THURSDAY, April 16, 2009 — Don Gagliardo

Theme: Rated G — Each of the 21 Gs in the grid is pronounced two ways (across answer words contain "soft" Gs only; down answer words contain only "hard" Gs).

Crosswordese 101: Three closely related words that show up in crossword puzzles a lot and can be confusing are YENTL, YENTA, and YENTE. Here's how you can tell them apart (if you don't already, ya know, know them). (**Disclaimer: I'm sure some of you have a much greater understanding of what these words mean and even though I might say all of the following in a knowledgeable manner, I'm really only explaining to you what I've learned from crosswords and not claiming to know anything about how these words may or may not be used in the real world.) YENTA is most often clued with the word gossip or any number of other words having to do with gossip or meddling: busybody, rumormonger, blabbermouth. YENTE, on the other hand, is the specific gossip / busybody / oh yeah, matchmaker! in "Fiddler on the Roof." The musical takes place in a place called Anatevka, which might also appear in the clue, especially later in the week. Finally, YENTL is almost always clued as it is today — with regard to the Barbra Streisand movie of that title. YENTL is also the name of Streisand's character in the movie. Every once in a while, in a late-week puzzle, the clue for YENTL will refer instead to the Broadway musical, in which the title role was played by Tovah Feldshuh. And now you know everything you need to know about YENTL, YENTA, and YENTE. At least when you're solving crossword puzzles.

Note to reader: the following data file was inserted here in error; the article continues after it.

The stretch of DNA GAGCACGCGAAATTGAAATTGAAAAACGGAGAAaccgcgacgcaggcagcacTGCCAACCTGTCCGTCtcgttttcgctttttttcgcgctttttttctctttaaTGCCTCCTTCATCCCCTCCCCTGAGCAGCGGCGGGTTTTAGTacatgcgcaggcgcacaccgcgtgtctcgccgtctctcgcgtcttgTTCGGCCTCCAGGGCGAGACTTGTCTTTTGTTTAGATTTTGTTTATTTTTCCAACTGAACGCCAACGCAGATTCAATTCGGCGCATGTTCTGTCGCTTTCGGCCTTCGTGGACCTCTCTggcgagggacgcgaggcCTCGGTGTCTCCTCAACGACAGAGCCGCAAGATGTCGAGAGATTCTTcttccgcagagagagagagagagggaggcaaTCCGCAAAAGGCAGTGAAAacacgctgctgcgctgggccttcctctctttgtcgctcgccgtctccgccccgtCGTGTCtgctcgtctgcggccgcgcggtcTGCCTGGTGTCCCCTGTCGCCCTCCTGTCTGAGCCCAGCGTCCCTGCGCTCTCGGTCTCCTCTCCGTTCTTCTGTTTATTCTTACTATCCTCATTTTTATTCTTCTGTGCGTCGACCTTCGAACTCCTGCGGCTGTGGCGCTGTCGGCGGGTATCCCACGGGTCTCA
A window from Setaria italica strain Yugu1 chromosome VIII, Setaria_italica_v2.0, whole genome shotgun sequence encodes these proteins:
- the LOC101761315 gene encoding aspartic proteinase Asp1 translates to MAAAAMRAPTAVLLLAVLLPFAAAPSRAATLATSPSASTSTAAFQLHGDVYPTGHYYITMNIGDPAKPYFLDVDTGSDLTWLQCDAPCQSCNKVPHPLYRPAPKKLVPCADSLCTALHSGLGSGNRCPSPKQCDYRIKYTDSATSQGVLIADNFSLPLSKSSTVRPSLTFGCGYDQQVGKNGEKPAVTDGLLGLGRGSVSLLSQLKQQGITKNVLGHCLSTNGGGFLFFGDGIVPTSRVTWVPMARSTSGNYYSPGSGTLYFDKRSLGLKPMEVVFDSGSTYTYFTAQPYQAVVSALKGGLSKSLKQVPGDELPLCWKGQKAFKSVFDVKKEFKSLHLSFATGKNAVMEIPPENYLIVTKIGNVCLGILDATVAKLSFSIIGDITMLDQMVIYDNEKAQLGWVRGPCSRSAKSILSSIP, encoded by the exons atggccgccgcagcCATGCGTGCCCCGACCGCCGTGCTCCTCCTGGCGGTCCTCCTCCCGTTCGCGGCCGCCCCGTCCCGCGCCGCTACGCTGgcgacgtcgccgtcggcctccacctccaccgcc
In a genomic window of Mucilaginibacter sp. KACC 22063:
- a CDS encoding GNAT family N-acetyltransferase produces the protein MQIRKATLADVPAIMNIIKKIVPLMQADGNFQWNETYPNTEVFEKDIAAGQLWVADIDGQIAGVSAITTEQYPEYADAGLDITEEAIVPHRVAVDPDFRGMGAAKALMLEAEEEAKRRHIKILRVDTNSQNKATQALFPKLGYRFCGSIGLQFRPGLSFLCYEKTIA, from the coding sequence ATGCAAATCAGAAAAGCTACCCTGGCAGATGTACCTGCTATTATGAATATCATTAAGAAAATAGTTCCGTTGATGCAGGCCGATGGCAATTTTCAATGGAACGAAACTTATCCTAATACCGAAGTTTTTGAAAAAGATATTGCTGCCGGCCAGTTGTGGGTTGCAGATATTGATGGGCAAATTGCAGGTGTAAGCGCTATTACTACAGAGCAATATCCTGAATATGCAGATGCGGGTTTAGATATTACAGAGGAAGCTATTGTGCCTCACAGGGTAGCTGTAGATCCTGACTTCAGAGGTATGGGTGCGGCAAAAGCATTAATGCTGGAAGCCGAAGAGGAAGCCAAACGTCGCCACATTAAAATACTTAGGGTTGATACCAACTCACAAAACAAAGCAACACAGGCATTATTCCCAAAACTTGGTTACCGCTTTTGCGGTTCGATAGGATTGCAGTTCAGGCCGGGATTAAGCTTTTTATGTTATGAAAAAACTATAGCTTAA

Hey, everyone, PuzzleGirl here with your Thursday puzzle and it's a doozy. I Totally Love this theme. I don't recall seeing it before and I just think it's clever and snappy and brilliant. Love love love it. Can't say enough about it. It's so good, in fact, that I'm willing to let some of the crappy fill slide. And I mean that in the nicest possible way. I mean, really, there are way too many three-letter words for this grid to be considered elegant but, with this theme? Who cares!? Throw some more three-letter words in there! Won't bother me a bit! (Okay, maybe I'm getting carried away, but you get the idea.)

Took me a while to catch onto theme. After I got the first two long across answers — AGENT ORANGE (17A: Toxic defoliant used in Vietnam) and GINGER ROGERS (27A: 1930s Fred Astaire partner) — I assumed the theme had something to do with flavors. The next long across, therefore — STAGE MANAGER (45A: Show runner) — had me scratching my head. So I just kept zipping along, trying not to over-think it, and noticing the overabundance of Gs, until I finally made it to the reveal — [67A: Letter appearing only in down answers; its opposite appears only in across answers] (HARD G). Reviewing the grid, I saw it: [50A: Golden __] (AGERS — notice the soft G) crosses [44D: Logician's connector] (ERGO — with a hard G). [14A: Taunts] (GIBES — soft g) crosses [4D: Tennis great who retired in 2006] (AGASSI — hard G). And, and, and ... every single G in the whole damn grid is like that! Awesome! Did I mention that I love this theme?!?